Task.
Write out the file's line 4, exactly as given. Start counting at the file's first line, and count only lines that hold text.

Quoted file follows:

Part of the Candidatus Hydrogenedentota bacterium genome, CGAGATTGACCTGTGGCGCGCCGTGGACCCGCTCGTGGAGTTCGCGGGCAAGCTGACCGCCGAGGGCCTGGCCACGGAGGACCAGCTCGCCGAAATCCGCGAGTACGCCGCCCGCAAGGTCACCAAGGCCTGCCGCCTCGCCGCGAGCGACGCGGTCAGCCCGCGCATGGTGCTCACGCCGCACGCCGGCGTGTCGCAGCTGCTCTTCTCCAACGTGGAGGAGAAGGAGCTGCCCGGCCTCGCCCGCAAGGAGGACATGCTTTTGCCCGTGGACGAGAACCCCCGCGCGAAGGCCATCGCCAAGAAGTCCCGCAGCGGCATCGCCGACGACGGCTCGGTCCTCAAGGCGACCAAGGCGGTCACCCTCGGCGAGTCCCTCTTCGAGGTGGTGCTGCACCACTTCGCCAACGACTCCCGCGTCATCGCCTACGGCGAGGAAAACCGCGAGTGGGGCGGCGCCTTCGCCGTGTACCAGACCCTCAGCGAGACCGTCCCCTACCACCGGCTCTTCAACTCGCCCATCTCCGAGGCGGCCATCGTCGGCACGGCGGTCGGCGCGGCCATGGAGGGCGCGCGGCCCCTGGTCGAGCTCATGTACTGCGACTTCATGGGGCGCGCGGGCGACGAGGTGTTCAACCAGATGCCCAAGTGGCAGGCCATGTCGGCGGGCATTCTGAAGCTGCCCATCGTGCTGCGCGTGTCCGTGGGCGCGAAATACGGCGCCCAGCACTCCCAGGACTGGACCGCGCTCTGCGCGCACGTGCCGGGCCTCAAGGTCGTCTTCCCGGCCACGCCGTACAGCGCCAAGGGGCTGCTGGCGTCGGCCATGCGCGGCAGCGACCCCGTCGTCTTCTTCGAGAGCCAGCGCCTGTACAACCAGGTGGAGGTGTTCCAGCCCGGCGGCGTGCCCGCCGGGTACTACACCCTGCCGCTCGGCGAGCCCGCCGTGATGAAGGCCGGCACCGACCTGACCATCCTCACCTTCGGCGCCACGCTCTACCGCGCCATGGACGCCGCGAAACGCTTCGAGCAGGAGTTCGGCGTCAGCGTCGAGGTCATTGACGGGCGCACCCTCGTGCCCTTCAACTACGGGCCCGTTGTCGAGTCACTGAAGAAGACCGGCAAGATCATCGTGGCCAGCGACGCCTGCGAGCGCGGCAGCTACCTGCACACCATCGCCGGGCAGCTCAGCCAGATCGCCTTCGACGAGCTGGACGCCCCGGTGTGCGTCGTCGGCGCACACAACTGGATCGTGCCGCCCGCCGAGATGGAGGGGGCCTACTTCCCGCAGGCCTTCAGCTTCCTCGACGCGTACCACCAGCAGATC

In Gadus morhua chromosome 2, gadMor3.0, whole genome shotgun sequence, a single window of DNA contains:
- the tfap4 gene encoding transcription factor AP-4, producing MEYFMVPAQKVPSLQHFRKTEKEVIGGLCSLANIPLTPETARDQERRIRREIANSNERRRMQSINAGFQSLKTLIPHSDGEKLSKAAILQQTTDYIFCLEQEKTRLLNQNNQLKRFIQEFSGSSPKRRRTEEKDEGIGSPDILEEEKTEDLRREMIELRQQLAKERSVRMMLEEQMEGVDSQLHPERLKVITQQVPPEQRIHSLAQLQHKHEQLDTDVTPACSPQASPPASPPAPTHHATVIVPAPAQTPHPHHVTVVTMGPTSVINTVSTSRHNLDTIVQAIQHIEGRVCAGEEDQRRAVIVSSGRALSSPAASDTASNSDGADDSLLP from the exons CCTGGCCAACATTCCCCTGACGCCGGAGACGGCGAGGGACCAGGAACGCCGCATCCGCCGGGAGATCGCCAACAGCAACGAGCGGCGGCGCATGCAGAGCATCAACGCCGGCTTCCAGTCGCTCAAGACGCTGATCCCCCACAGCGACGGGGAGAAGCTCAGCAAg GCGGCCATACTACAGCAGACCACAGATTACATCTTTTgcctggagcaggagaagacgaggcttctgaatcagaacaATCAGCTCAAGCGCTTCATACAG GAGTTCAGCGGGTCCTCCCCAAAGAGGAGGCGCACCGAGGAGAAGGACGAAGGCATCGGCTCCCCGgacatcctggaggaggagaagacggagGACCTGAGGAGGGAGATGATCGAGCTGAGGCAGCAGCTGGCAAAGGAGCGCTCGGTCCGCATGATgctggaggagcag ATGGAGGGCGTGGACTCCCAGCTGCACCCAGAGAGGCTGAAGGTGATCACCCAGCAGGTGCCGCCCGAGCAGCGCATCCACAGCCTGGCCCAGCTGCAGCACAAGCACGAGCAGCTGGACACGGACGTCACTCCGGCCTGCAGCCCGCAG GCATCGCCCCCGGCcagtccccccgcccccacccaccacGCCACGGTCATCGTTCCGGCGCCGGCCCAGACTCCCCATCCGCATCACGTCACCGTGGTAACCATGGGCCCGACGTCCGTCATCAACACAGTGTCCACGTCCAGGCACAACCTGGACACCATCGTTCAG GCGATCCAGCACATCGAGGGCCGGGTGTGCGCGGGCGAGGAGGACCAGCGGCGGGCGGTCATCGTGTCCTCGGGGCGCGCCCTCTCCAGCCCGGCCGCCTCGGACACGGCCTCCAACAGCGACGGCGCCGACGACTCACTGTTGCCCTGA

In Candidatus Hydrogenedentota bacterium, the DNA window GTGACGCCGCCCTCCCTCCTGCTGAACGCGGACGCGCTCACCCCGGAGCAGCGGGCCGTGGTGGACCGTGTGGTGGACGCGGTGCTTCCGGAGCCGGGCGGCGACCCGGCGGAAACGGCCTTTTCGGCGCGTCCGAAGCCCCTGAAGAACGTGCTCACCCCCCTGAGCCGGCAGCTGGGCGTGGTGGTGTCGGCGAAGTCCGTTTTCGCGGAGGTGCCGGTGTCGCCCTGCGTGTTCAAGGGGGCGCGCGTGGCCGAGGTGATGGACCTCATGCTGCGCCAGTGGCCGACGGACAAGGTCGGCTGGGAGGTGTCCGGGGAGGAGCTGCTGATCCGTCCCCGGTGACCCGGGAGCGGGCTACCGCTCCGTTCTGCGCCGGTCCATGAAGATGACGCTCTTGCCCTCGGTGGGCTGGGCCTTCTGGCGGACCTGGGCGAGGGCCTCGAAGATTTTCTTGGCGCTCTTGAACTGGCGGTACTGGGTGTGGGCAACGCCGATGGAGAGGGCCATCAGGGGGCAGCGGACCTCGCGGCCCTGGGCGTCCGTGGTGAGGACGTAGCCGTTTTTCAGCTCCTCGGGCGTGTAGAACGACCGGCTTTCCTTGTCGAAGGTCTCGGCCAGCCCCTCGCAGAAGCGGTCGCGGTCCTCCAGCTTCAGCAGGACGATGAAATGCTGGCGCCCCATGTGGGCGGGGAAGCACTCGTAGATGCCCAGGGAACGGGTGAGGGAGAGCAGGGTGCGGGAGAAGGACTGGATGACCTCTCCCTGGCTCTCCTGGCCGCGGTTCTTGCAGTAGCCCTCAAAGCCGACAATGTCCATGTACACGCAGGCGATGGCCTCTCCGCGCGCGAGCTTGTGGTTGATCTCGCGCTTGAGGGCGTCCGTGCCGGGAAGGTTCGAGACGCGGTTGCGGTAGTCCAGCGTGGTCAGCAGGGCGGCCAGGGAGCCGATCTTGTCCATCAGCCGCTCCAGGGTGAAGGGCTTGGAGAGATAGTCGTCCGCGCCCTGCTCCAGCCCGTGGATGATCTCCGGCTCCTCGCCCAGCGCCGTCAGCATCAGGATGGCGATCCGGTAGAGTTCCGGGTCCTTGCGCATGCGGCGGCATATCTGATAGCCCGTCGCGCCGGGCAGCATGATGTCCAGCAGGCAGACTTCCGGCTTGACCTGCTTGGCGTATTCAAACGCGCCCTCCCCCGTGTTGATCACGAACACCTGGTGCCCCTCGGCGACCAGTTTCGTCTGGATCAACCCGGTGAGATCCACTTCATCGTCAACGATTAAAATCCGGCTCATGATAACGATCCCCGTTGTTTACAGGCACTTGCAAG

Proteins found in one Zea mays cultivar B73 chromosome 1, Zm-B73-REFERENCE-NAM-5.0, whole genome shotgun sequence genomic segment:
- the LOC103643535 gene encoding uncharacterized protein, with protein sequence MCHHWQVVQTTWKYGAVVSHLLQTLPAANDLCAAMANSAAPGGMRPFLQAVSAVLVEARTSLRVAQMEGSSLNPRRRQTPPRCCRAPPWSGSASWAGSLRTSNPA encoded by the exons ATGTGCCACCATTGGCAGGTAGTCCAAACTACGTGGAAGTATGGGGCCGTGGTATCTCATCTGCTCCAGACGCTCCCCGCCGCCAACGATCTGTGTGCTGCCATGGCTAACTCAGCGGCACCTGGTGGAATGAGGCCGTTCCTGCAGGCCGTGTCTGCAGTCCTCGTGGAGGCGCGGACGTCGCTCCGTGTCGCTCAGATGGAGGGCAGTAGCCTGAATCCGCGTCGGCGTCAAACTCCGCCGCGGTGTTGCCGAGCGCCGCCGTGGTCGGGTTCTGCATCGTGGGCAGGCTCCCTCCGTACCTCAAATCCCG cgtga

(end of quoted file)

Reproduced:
In Candidatus Hydrogenedentota bacterium, the DNA window GTGACGCCGCCCTCCCTCCTGCTGAACGCGGACGCGCTCACCCCGGAGCAGCGGGCCGTGGTGGACCGTGTGGTGGACGCGGTGCTTCCGGAGCCGGGCGGCGACCCGGCGGAAACGGCCTTTTCGGCGCGTCCGAAGCCCCTGAAGAACGTGCTCACCCCCCTGAGCCGGCAGCTGGGCGTGGTGGTGTCGGCGAAGTCCGTTTTCGCGGAGGTGCCGGTGTCGCCCTGCGTGTTCAAGGGGGCGCGCGTGGCCGAGGTGATGGACCTCATGCTGCGCCAGTGGCCGACGGACAAGGTCGGCTGGGAGGTGTCCGGGGAGGAGCTGCTGATCCGTCCCCGGTGACCCGGGAGCGGGCTACCGCTCCGTTCTGCGCCGGTCCATGAAGATGACGCTCTTGCCCTCGGTGGGCTGGGCCTTCTGGCGGACCTGGGCGAGGGCCTCGAAGATTTTCTTGGCGCTCTTGAACTGGCGGTACTGGGTGTGGGCAACGCCGATGGAGAGGGCCATCAGGGGGCAGCGGACCTCGCGGCCCTGGGCGTCCGTGGTGAGGACGTAGCCGTTTTTCAGCTCCTCGGGCGTGTAGAACGACCGGCTTTCCTTGTCGAAGGTCTCGGCCAGCCCCTCGCAGAAGCGGTCGCGGTCCTCCAGCTTCAGCAGGACGATGAAATGCTGGCGCCCCATGTGGGCGGGGAAGCACTCGTAGATGCCCAGGGAACGGGTGAGGGAGAGCAGGGTGCGGGAGAAGGACTGGATGACCTCTCCCTGGCTCTCCTGGCCGCGGTTCTTGCAGTAGCCCTCAAAGCCGACAATGTCCATGTACACGCAGGCGATGGCCTCTCCGCGCGCGAGCTTGTGGTTGATCTCGCGCTTGAGGGCGTCCGTGCCGGGAAGGTTCGAGACGCGGTTGCGGTAGTCCAGCGTGGTCAGCAGGGCGGCCAGGGAGCCGATCTTGTCCATCAGCCGCTCCAGGGTGAAGGGCTTGGAGAGATAGTCGTCCGCGCCCTGCTCCAGCCCGTGGATGATCTCCGGCTCCTCGCCCAGCGCCGTCAGCATCAGGATGGCGATCCGGTAGAGTTCCGGGTCCTTGCGCATGCGGCGGCATATCTGATAGCCCGTCGCGCCGGGCAGCATGATGTCCAGCAGGCAGACTTCCGGCTTGACCTGCTTGGCGTATTCAAACGCGCCCTCCCCCGTGTTGATCACGAACACCTGGTGCCCCTCGGCGACCAGTTTCGTCTGGATCAACCCGGTGAGATCCACTTCATCGTCAACGATTAAAATCCGGCTCATGATAACGATCCCCGTTGTTTACAGGCACTTGCAAG